The PC gaming community on Steam often moves from one game to another as a group, and where that used to mean survival games like Day Z, Rust, and Ark: Survival Evolved, it now means online multiplayer battle royale games where players fight until one person is standing like in the 1999 Japanese novel and the 2000 film Battle Royale.
Playerunknown’s Battlegrounds is the most-played game on Steam that isn’t from Valve Software (which owns the Steam service). It’s at 60,500 simultaneous players and growing, according to the Steam Stats site, putting it ahead of perennial favorites like Rocket League and Grand Theft Auto V. And it has made $11 million on Steam in its first three days after launching into Early Access on March 23, according to Bluehole More important, it is also ahead of publisher Daybreak’s H1Z1: King of the Kill, which was the previous top non-Valve game on Steam as well as the champion of the battle royale genre.
In Playerunknown’s Battlegrounds (as well as King of the Kill, Ark: Survival of the Fittest, and even The Division’s Survival mode), a couple dozen players enter an open-world arena all at the same time. Everyone must then scrounge for resources and weapons to take on each other in combat. The last person standing wins. This is a genre that has grown in popularity over the last couple of years, but in recent months H1Z1’s surge in popularity has made turned it into the dominant style of game on PC.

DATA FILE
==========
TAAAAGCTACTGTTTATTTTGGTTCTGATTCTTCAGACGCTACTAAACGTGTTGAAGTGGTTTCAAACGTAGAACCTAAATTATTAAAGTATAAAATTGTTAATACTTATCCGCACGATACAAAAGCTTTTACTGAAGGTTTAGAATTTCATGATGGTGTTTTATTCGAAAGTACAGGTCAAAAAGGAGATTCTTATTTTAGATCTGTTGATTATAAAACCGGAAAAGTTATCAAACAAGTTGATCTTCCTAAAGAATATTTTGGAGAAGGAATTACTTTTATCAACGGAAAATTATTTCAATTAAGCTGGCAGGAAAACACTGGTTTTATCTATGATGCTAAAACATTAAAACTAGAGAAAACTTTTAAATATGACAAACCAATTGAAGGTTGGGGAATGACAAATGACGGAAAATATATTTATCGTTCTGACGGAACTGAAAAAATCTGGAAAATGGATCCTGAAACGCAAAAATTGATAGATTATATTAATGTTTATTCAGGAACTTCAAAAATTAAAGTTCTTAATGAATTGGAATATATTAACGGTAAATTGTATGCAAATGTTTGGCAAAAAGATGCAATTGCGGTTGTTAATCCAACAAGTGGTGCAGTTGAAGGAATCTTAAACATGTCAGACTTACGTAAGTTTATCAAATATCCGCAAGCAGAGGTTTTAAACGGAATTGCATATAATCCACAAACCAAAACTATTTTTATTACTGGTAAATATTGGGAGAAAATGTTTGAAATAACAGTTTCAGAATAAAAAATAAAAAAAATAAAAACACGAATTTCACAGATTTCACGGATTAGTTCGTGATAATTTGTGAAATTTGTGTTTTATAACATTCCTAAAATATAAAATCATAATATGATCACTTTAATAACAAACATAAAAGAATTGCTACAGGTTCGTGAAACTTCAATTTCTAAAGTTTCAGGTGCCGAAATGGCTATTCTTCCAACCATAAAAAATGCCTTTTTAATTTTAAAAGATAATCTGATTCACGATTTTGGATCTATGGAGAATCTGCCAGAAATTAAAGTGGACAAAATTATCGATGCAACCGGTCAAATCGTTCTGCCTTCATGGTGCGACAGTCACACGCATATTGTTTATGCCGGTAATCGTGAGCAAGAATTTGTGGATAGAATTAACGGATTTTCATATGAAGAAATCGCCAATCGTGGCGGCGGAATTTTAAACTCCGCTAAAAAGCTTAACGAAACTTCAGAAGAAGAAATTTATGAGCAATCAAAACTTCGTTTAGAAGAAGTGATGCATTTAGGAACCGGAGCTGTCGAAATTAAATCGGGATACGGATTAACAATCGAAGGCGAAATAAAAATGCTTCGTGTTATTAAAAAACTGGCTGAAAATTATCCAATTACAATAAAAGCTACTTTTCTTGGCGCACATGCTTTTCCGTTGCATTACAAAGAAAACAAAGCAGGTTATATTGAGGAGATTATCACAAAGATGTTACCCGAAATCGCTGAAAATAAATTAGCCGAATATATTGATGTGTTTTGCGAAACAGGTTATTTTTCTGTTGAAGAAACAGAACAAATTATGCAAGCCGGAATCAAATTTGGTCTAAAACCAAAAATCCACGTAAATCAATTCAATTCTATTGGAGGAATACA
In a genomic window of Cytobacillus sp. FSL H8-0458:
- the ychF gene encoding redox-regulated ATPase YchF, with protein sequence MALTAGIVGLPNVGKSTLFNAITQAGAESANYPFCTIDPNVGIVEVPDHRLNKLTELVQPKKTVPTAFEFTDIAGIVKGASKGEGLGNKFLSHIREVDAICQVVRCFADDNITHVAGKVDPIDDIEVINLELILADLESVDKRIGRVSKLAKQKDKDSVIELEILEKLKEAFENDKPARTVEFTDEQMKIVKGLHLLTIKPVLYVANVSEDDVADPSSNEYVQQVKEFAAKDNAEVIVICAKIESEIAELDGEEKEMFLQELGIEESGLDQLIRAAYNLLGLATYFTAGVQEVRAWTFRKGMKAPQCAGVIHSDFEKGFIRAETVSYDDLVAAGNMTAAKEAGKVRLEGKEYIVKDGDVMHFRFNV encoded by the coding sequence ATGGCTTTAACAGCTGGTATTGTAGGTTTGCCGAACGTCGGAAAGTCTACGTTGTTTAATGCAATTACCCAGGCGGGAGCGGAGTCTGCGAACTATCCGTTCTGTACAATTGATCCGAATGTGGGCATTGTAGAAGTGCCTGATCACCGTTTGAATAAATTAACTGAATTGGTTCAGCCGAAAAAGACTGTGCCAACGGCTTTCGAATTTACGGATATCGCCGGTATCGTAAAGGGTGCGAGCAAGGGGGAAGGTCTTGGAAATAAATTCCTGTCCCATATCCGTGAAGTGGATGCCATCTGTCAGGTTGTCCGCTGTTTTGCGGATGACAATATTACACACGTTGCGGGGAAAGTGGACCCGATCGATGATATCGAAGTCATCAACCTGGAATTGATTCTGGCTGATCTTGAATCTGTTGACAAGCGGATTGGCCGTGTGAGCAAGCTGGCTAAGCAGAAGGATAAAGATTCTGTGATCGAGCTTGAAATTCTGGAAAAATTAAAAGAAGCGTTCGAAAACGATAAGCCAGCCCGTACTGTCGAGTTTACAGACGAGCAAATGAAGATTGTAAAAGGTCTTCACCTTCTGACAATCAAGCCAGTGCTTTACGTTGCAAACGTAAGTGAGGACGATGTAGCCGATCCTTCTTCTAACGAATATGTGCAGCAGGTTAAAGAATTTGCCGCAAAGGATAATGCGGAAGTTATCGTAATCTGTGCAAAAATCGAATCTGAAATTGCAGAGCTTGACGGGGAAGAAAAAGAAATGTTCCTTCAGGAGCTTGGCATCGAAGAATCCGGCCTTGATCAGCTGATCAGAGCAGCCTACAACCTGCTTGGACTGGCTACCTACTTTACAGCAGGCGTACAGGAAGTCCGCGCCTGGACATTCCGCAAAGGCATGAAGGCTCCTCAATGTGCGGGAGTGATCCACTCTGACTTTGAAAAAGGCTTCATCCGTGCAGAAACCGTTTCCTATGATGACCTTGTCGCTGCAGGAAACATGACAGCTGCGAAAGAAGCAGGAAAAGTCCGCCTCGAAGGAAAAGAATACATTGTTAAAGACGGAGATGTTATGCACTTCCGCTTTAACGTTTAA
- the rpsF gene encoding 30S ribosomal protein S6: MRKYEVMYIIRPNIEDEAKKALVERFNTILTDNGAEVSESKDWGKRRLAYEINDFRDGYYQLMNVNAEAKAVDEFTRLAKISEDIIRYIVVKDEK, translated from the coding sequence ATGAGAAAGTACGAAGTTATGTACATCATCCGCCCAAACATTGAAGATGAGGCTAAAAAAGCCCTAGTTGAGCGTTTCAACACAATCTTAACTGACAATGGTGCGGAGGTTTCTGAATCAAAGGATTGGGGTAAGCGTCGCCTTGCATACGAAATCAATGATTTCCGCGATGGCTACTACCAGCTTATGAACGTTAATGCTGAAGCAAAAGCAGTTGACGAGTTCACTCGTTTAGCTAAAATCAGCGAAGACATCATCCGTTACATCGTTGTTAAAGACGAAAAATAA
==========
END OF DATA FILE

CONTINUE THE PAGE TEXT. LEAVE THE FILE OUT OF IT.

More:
“Since our announcement about hitting $11 million in revenue after the first three days, we’ve continued to maintain our No. 1 spot on steam, which is enormous validation for our team’s hard work,” Bluehole creative director Brendan Greene explained in a note to GamesBeat. “Our focus remains ensuring that the game runs smoothly and we are addressing any concerns from the community.”
Bluehole can credit much of its success to a “right place, right time” scenario. King of the Kill is popular, but it is also buggy. Many people who love the crazy things that can happen in the H1Z1 spinoff also have deep criticisms of how broken it is. So Battlegrounds has stepped in and captured an audience that wants this type of game without some of the drawbacks in Daybreak’s take on the model.
But Playerunknown’s Success also comes from a hunger for this kind of content on the livestreaming video site Twitch. King of the Kill has skyrocketed in popularity on that platform, and Bluehole’s game has stepped in to capture a lot of that audience. More than 150,000 people were simultaneously watching broadcasts featuring Playerunknown’s Battlegrounds.
And the combination of timing and Twitch viewership has worked. Now, the question is whether Bluehole can maintain this momentum or if another game or even another genre will come and replace it in the near future.